4.3. Dynamics of Human-Induced Land Degradation in Northern China

Human activities and climate change are the two dominant factors in land degradation. From the viewpoint of sustainable land use, it is practical to alleviate or govern land degradation via the adjustment of human activities. However, distinguishing the human impacts on land degradation from those of climate change has traditionally been difficult [9]. RESTREND is a feasible approach to detect human-induced land degradation [20,21,22,23,24,25]. Evans and Geerken verify the applicability of this approach and ascertain its evaluation capability for land degradation [20]. RESTREND is based on the scientific assumption of the strong correlation between vegetation productivity and precipitation [25]. Because precipitation is a dominant factor in vegetation growth in arid and semiarid areas, this approach is applicable to research on land degradation in northern China [35,36,37]. The prediction model of NDVImax based on optimal cumulative precipitation is constructed (Table 2) to ensure the precision of human-induced land degradation detected by the RESTREND approach.
The results showed that human-induced land degradation in northern China in the past three decades presented a reversing trend, but there are still differences in different stages and regions. In space, degraded and restored land are unevenly spread, and the regional difference is significant. The areas with a high degree of degradation are mainly distributed in the northwest inland, and human-induced land degradation in the agro-pastoral ecotone of northern China presents a rapid restoration state, which is consistent with the results of Wang et al. [38]. Although land degradation has been widely considered one of the most serious environmental issues in China, its distribution and cause is still debated [8]. For instance, Yang [39] believes that degraded land under the influence of humans is mainly distributed in Inner Mongolia and in the semiarid agriculture and pasture interlaced zone along the Great Wall. Zhang et al. [40] emphasized that extremely severe degradation areas are mainly distributed in the arid and semiarid areas in North China and the Northwest.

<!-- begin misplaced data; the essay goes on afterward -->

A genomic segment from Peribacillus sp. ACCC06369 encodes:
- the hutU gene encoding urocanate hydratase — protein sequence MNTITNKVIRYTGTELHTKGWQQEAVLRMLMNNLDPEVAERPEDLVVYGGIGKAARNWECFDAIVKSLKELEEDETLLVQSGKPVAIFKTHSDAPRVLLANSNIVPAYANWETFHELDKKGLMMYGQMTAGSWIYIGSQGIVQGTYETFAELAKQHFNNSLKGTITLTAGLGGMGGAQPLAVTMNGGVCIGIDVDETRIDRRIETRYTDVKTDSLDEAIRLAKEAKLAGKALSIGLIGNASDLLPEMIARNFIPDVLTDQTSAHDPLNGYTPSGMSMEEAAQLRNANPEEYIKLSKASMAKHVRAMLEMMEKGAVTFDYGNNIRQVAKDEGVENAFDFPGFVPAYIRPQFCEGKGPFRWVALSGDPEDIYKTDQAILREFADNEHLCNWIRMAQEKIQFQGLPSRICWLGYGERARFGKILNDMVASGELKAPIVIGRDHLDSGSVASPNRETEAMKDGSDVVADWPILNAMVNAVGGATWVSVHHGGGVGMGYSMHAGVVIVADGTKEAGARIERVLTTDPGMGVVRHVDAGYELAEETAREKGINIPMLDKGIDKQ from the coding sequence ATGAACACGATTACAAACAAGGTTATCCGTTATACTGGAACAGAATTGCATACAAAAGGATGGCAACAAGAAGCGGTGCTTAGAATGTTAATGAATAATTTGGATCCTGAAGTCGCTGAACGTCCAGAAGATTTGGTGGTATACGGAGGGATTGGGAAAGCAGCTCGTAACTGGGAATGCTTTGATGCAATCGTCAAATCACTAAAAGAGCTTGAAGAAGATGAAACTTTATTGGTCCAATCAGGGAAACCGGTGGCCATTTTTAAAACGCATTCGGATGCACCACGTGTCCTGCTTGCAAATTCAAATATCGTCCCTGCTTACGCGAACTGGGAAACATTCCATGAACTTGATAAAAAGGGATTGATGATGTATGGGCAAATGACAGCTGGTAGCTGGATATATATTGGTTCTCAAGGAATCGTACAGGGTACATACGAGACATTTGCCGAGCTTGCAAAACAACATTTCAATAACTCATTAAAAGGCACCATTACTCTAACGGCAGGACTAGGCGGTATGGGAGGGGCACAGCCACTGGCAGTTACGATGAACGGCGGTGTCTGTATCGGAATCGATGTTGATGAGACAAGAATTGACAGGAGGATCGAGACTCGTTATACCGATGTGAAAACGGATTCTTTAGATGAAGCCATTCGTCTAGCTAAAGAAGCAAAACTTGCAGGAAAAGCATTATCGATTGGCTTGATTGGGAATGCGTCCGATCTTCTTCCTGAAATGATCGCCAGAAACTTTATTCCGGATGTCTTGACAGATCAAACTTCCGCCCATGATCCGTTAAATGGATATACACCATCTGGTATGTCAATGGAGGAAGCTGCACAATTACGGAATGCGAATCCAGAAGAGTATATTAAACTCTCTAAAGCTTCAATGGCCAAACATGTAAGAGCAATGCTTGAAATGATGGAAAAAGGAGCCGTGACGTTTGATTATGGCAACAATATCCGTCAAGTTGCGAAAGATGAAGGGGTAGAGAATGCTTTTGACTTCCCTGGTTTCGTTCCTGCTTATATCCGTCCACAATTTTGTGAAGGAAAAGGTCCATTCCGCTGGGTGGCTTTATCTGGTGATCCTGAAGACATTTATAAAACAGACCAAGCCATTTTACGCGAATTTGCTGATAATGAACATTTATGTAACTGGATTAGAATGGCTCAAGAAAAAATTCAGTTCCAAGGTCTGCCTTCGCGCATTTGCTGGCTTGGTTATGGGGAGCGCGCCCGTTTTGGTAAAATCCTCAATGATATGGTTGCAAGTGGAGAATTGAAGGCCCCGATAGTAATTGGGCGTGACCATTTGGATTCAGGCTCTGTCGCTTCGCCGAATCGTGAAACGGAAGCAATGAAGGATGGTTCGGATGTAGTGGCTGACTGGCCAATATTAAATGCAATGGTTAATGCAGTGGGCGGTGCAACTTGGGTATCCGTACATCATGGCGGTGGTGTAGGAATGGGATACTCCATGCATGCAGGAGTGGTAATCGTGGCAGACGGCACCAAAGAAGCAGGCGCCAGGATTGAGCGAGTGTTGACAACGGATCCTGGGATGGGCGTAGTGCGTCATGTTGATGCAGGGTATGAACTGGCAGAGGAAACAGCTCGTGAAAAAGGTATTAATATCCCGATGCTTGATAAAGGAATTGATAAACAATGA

The land degradation of northern China is affected by both natural and human-induced factors, but the dominant factors of different spatial-temporal scales vary [40]. It is believed that different results may be due to multiple scale effects in land degradation and the complexity and uncertainty of human activities in northern China [41]. For example, there are many areas with high land degradation values in the Northwest (Figure 4), where precipitation increases (Table 2) and drought mitigates during 1982–1990. This indicates that climate change itself cannot explain the condition of land degradation [40,42,43]. Therefore, human activities, such as deforestation and overgrazing, are most likely the dominant factors in land degradation development in these areas and in the western parts of the agro-pastoral ecotone of northern China [43]. In the northeast after the 1990s, precipitation decreases, potential evapotranspiration increases and drought intensifies the effects [42] (Figure 2). In contrast to the rapid land degradation reported by Ma et al. [43], we found that the land degradation of the area caused by humans reverses significantly (Figure 5). This signifies that human activities have a decisive effect on the reversal of land degradation, even if climate factors are adverse to the restoration of land degradation.